United States District Court, D. Nebraska
E. STROM, Senior Judge
matter is before the Court on cross-motions for summary
judgment with regard to the April 9, 2014, denial of Kearney
Regional Medical Center's (“plaintiff” or
“KRMC”) application to participate in the
Medicare program. Filing Nos. 17, 26, 28. The Centers for
Medicare and Medicaid Services (“CMS”), a federal
subagency of the United States Department of Health and Human
Services (“HHS”), denied KRMC's application.
See Filing No. 17 at 1, Filing No.
18 at 2. These motions have been fully briefed, and
the administrative record (“record”) has been
provided to the Court. Filing Nos. 19, 27, 29, 34. After a
review of the motions, briefs, the entire administrative
record, and relevant law, the Court finds as follows.
time of plaintiff's application to the Medicare program,
KRMC was a new facility that obtained a Certificate of
Occupancy from the city of Kearney, Nebraska on September 27,
2013. Filing No. 19-2 at 9. On December 9, 2013,
KRMC received a state operating license. Id.
“Between December 9 and December 30, 2013, [KRMC]
admitted 21 inpatients.” Id. From January 13
to 15, 2014, the American Osteopathic Association Healthcare
Facilities Accreditation Program (“AOA”)
conducted a survey by reviewing the medical records for prior
inpatients admitted in December 2013. Id. at 9-10. On
February 7, 2014, AOA granted KRMC full accreditation and
recommended to CMS that KRMC be given “deemed
status.” Id. at 10.
December 30, 2013, to February 10, 2014, no inpatients were
treated at KRMC. Id. KRMC asserts that this was due
to the head of the AOA survey team informing KRMC that it was
not necessary to have inpatients present in the hospital to
conduct the survey. Id. Plaintiff asserts, and the
Administrative Law Judge (“ALJ”) concluded that
from February 10, 2014, to May 7, 2014, KRMC cared for
fifty-one inpatients. Id. at 4.
April 9, 2014, KRMC's application was denied by CMS.
Id. at 10. On April 17, 2014, after reconsideration,
CMS affirmed its decision to deny plaintiff's
application. Id. Following CMS's denial of
plaintiff's application, AOA withdrew its February 7,
2014, accreditation. Id. AOA conducted a second
accreditation survey between April 28 and 30, 2014.
Id. Following the second survey, AOA again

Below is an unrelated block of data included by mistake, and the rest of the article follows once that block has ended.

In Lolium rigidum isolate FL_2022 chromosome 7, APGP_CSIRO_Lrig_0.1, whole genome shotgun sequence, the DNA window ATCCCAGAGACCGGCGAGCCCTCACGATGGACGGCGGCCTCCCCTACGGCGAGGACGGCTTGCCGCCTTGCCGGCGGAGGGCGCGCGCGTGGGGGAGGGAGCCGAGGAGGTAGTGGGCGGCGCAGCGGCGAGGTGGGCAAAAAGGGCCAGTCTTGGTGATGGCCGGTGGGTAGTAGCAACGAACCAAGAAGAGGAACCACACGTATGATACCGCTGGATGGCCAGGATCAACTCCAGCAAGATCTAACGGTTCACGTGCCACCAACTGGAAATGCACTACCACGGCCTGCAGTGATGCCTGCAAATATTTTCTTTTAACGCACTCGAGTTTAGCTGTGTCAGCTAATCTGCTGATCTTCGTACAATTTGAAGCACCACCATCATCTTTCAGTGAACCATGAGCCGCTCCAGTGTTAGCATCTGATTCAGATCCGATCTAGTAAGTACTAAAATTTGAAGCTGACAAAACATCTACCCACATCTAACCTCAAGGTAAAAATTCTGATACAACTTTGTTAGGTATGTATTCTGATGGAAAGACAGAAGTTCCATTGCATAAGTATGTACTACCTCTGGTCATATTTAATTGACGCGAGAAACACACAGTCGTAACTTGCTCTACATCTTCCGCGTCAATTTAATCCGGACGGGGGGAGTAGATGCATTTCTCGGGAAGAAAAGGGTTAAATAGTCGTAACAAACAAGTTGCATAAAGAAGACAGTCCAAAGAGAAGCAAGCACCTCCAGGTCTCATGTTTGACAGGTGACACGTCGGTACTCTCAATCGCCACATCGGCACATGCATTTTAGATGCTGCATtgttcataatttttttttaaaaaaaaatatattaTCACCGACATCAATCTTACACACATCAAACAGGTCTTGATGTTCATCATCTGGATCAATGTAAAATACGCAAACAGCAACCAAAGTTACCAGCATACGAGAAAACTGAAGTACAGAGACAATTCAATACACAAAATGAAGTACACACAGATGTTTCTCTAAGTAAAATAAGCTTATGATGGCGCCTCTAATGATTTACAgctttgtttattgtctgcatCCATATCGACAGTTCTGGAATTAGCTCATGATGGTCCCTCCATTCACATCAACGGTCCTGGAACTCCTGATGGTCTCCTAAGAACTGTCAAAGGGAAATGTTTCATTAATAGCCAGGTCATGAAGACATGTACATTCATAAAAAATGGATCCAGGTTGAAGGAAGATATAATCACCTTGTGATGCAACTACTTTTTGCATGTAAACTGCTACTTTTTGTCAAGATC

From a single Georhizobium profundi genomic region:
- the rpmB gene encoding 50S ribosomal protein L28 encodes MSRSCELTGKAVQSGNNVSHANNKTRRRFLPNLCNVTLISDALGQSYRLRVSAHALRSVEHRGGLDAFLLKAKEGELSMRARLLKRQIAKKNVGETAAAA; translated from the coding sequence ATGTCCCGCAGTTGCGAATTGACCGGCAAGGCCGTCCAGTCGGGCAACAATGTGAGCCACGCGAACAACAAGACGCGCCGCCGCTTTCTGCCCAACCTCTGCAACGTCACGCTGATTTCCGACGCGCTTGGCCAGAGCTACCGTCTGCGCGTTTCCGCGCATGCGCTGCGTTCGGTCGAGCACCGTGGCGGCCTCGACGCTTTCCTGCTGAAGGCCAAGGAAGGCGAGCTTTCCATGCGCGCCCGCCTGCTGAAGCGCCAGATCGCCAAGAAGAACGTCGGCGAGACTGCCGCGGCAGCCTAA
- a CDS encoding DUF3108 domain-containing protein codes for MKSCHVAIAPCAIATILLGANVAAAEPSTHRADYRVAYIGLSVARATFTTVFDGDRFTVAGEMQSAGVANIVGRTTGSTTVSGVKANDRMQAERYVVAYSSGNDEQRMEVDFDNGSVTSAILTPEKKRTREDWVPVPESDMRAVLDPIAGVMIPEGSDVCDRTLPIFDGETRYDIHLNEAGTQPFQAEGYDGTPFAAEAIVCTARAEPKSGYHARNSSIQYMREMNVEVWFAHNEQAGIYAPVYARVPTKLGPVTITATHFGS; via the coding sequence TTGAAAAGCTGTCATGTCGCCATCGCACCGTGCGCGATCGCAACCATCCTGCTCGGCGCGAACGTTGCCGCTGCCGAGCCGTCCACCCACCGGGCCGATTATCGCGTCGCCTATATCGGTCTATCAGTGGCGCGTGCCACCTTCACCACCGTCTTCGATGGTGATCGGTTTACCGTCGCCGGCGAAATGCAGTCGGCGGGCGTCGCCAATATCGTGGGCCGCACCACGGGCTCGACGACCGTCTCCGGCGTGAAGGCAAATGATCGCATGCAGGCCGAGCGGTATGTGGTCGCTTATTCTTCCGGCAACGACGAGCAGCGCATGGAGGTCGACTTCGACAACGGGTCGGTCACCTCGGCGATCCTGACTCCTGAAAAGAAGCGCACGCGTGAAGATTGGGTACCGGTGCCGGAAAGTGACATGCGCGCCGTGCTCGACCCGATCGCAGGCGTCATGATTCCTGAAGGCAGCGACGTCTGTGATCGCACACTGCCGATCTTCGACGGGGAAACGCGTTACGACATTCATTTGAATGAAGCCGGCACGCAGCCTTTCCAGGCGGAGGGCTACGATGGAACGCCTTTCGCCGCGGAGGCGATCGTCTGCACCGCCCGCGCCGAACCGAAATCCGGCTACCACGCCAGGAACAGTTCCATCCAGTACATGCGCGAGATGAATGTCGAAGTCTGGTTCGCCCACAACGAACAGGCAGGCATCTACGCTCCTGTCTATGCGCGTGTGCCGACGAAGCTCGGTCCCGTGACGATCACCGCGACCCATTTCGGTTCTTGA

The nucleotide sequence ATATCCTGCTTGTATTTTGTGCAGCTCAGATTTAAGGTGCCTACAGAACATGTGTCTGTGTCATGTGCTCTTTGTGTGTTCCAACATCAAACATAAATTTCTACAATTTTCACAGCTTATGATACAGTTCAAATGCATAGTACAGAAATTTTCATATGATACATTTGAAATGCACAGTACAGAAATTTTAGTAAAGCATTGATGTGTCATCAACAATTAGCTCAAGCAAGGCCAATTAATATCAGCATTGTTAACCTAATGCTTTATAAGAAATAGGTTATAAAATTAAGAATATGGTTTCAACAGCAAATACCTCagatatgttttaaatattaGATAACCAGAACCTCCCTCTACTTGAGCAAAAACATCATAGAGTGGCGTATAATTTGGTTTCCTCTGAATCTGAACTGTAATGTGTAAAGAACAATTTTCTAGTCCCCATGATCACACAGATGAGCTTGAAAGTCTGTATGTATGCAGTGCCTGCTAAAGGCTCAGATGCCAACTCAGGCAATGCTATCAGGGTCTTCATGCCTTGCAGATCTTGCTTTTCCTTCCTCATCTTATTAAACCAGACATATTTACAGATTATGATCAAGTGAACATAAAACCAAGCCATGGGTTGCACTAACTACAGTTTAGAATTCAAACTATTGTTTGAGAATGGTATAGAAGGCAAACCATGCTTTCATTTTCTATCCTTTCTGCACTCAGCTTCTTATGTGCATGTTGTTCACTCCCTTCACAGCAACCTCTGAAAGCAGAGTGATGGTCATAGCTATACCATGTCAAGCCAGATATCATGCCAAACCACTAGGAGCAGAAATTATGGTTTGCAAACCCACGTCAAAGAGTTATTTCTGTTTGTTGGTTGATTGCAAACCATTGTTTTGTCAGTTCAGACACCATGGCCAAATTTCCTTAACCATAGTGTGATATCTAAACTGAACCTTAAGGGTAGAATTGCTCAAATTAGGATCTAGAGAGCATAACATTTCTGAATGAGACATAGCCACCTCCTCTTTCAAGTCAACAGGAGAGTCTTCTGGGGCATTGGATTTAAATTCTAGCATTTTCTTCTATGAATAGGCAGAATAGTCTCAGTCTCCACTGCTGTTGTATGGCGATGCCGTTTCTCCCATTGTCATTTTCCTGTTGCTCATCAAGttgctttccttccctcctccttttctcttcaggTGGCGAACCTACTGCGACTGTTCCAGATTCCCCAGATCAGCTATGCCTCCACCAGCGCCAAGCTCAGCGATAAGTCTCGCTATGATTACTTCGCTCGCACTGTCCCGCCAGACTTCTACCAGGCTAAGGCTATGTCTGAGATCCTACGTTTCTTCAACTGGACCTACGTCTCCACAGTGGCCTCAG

recommended to CMS that KRMC receive deemed status.
Id. CMS subsequently granted KRMC “deemed
status to participate in Medicare effective May 8,
requested an ALJ hearing contesting CMS's April 17, 2014,
denial of KRMC's application. Id. at 11. The ALJ
disposed of the case in favor of defendants through cross
motions for summary judgment. See Filing No.
19-2 at 3, 8, 11. The ALJ granted summary judgment
in favor of defendant. Id. at 8. Plaintiff sought
review through the HHS Departmental Appeals Board
(“DAB”) which conducted a hearing on February 25,
2015. See Filing Nos. 19-2 at 9, 19-5 at 1. On May
25, 2015, DAB affirmed the ALJ's grant of summary
judgment. Filing No. 19-2 at 17. On July 29, 2015,
plaintiff filed a complaint with this Court seeking review of
defendants' final agency action. Filing No. 1.
a motion for summary judgment will be granted by the Court,
“if the movant shows that there is no genuine dispute
as to any material fact and the movant is entitled to a
judgment as a matter of law.” Fed.R.Civ.P. 56(a). A
“material” fact is one that “might affect
the outcome of the suit under the governing law, ” and
a genuine issue of material fact exists when “the
evidence is such that a reasonable jury could return a
verdict for the nonmoving party.” Anderson v.
Liberty Lobby, Inc., 477 U.S. 242, 248, 106 S.Ct. 2505,
91 L.Ed.2d 202 (1986).
Review of Agency Action
provider of services may seek judicial review of final agency
action denying an application to enroll in the Medicare
program subject to 42 U.S.C. § 405(g). See 42
U.S.C. §§ 1395cc(j)(8), 1395cc(h)(1)(A). The Social
Security Act states that “[t]he findings of the
[Secretary of Health and Human Services] as to any fact, if
supported by substantial evidence shall be conclusive . . .
.” 42 U.S.C. § 405(g).
argues that the Court should review this case under both the
substantial evidence standard pronounced by § 405(g) and
the arbitrary and capricious standard of the Administrative
Procedure Act (“APA”). Filing No. 27 at
11-12. See also 5 U.S.C. § 706. To support
review under the APA's arbitrary and capricious standard,
plaintiff relies on Friedman v. Sebelius, 686 F.3d
813 (D.C. Cir. 2012)(holding that the language of §
405(g) does not preclude review under the APA's arbitrary
and capricious standard). Defendants assert that 42 U.S.C.
§ 405(h) adopted § 405(g) as the sole method of
review, thereby precluding the application of the arbitrary
and capricious standard to review of final agency action in
this context. Filing No. 29 at 11. The Court need
not resolve the dispute over which standard of review is
appropriate under the circumstances, because the result under
both the substantial evidence and arbitrary and capricious
standards is the same.
reviewing court shall “hold unlawful and set aside
agency action, findings, and conclusions found to be (A)
arbitrary, capricious, an abuse of discretion, or otherwise